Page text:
Mr. Jiang was the dominant force shaping the seven-member standing committee this year. Old loyalists were rewarded with seats, beating out several candidates -- Wang Yang and Li Yuanchao among them -- who were considered more talented or more charismatic.
Mr. Li, the head of the Organization Department, "did a lot of things and he's very smart," said Zhang Xiaojin, a political scientist at Tsinghua University. "But when you do a lot of things, you often have problems."
The party hierarchy has its defenders. Xinhua, the state news agency, quoted Xie Chuntao, a professor at the Central Party School, as saying, "The new leaders are not ossified or conservative." But other analysts say that most of the standing committee members, whose average age is 63, got there precisely because of their banality, since the system knocks down politicians who stick out too much.
"Normal logic is that based on a meritocracy, whoever is better in terms of performance should be picked," said Bo Zhiyue, a scholar of Chinese politics at the National University of Singapore. "But in Chinese politics, they have a logic of reverse selection," he added. "If A is better than B, then A should be eliminated."
That antimeritocracy logic was at work even in the assigning of portfolios. Many political insiders say that of the seven men, Wang Qishan, with his years of experience in the finance sector, would be the most able to take on day-to-day management of China's economy. But they said he was shunted aside to be head of an anticorruption commission because Li Keqiang, the second-ranked party member and designated heir to the title of government premier, which carries overall responsibility for the economy, and other leaders feared sharing that power with the confident Mr. Wang would cause friction.
"It's sort of absurd," said Wu Jiaxiang, once an adviser to Zhao Ziyang, the party chief purged during the 1989 student uprising. "It shows how power games can distort the arrangements."
Mr. Li, though well educated, failed to stand out while governing provinces; in fact, as party chief of Henan Province, he was responsible for trying to cover up one of China's worst health scandals. Yet, through careful cultivation of Mr. Hu, he nimbly climbed the political ladder. Like other ambitious politicians who come from more humble backgrounds, he forged patron links to Mr. Hu after joining the Communist Youth League.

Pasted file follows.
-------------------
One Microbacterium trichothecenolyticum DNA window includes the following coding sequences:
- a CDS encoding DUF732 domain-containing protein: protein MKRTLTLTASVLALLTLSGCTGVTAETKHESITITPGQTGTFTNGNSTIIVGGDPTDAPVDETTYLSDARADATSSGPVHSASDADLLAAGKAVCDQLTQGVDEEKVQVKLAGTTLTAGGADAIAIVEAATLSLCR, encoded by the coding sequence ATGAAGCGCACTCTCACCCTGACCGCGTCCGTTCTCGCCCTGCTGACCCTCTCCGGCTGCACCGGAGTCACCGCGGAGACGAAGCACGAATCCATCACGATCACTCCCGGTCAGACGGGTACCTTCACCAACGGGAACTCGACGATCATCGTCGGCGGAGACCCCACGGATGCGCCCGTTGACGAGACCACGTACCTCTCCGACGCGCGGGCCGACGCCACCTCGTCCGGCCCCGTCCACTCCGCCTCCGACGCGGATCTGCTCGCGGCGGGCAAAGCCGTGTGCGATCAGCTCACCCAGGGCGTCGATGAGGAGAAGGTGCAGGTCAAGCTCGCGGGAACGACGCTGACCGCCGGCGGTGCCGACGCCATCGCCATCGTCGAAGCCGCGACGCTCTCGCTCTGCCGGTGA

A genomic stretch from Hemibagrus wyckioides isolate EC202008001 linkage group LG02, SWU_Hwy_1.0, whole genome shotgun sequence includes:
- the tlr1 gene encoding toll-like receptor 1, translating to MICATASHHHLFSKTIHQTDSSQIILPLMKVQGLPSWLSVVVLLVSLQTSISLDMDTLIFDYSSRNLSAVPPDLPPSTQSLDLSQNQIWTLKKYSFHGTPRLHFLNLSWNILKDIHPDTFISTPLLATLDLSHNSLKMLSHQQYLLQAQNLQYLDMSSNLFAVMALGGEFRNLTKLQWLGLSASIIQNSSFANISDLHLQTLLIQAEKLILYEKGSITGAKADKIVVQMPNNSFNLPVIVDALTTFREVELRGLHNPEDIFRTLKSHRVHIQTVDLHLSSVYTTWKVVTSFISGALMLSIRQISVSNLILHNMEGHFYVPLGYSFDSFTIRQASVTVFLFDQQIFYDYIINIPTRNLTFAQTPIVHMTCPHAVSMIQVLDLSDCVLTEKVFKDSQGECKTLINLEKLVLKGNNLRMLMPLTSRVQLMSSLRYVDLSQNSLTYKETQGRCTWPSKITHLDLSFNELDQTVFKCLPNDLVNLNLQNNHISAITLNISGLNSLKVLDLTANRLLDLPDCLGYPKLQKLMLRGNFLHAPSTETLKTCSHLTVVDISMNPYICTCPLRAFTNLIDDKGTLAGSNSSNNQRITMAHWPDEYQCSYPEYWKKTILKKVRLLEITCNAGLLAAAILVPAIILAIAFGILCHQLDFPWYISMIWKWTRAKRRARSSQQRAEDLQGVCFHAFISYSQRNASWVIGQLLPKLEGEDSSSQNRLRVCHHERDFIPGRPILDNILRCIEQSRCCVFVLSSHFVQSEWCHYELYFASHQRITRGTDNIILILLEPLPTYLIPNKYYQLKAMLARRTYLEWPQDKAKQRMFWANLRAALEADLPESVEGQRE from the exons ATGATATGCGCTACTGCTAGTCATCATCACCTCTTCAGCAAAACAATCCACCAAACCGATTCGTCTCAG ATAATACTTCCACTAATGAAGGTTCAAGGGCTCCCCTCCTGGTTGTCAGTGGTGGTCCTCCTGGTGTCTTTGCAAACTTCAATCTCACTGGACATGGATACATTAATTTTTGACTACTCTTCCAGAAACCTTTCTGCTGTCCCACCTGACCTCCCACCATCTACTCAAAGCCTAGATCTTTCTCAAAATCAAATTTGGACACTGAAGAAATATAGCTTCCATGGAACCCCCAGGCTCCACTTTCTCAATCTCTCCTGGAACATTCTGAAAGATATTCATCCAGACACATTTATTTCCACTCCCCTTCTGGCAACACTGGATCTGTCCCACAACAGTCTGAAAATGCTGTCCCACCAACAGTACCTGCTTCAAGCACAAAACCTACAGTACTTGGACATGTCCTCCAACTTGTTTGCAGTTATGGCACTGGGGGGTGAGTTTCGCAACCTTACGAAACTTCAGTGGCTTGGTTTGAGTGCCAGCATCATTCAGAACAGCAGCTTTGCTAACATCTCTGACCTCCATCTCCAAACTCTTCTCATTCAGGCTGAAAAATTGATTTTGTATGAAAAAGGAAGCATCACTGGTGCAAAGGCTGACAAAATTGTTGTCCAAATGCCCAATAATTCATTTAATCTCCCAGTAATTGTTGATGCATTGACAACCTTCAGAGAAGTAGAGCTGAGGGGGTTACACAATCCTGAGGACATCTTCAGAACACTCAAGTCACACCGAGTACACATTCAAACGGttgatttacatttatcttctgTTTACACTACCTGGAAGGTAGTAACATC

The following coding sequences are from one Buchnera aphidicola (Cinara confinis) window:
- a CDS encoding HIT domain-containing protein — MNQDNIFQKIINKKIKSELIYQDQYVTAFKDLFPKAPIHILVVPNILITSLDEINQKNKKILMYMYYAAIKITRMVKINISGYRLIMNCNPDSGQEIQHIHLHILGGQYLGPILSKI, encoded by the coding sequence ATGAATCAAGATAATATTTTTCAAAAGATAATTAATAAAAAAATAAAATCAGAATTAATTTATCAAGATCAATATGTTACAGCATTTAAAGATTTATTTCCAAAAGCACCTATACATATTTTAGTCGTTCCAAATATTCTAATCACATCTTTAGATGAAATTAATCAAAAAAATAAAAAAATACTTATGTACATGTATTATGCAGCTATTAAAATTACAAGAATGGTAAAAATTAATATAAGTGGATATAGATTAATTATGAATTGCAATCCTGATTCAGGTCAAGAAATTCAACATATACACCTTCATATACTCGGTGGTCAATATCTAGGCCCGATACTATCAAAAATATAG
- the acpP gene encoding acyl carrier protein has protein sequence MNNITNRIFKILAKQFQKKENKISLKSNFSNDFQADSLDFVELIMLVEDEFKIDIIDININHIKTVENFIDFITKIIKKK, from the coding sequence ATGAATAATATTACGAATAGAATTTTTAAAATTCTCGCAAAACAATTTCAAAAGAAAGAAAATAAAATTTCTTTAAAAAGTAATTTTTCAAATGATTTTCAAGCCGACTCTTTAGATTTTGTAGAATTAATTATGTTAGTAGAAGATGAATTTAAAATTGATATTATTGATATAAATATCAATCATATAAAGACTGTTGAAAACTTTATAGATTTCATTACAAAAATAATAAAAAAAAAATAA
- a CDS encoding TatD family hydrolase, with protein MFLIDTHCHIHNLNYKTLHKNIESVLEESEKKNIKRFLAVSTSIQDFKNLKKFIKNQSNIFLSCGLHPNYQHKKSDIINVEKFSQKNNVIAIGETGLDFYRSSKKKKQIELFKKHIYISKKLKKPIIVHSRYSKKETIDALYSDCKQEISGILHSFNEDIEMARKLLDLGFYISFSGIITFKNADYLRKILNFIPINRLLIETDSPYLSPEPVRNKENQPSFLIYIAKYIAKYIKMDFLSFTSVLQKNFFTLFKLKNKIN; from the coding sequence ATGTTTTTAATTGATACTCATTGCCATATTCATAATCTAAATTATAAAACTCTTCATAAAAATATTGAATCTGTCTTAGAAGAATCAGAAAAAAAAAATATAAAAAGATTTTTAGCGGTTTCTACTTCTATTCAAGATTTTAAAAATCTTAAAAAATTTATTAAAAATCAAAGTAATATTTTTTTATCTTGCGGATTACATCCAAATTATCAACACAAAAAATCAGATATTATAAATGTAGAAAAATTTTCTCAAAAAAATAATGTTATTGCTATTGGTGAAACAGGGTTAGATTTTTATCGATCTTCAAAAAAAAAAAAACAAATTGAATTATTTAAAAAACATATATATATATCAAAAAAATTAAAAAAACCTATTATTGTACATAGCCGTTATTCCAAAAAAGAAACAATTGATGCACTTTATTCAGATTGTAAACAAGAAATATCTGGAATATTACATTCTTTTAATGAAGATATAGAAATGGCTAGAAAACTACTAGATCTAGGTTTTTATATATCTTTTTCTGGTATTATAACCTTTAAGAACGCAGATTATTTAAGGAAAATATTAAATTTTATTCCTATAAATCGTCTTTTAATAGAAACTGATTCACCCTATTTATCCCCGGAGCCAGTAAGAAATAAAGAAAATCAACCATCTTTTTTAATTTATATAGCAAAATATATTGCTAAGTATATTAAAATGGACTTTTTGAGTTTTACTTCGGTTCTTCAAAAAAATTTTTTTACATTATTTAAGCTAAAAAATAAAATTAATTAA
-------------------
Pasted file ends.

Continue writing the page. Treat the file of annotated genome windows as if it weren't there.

"In China, if I promote you, then on major issues you're supposed to heed me," said one former official and Youth League member. "I've seen it myself. When people make decisions now, people don't refer to principles or ideals, but to what will benefit their boss."
In theory, the Communist Party has a performance-based evaluation system that determines which officials are qualified for promotion. Those include targets on economic growth, extinguishing potential protests and population control for the territories under their watch. But a study by three scholars, published in February in American Political Science Review, found that patronage networks were more important than performance measures. Most surprising was that even meeting the target for economic growth paled in importance next to patron-client ties. The authors wrote that cadre management institutions "delivered promotions to followers of senior party leaders" and that there was "no relationship between growth performance and party ranking, and a strong relationship between factional ties and rank."
The overwhelming dominance of ethnic Han men in the party's upper levels also undermines the argument that the cream rises to the top, regardless of gender, ethnicity or family background. Of the 205 full members of the new Central Committee, only 5 percent are women. The 25-member Politburo did double its female representation, though -- by going from one to two women.
Jonathan Ansfield contributed reporting, and Amy Qin contributed research.
This article originally appeared in The New York Times.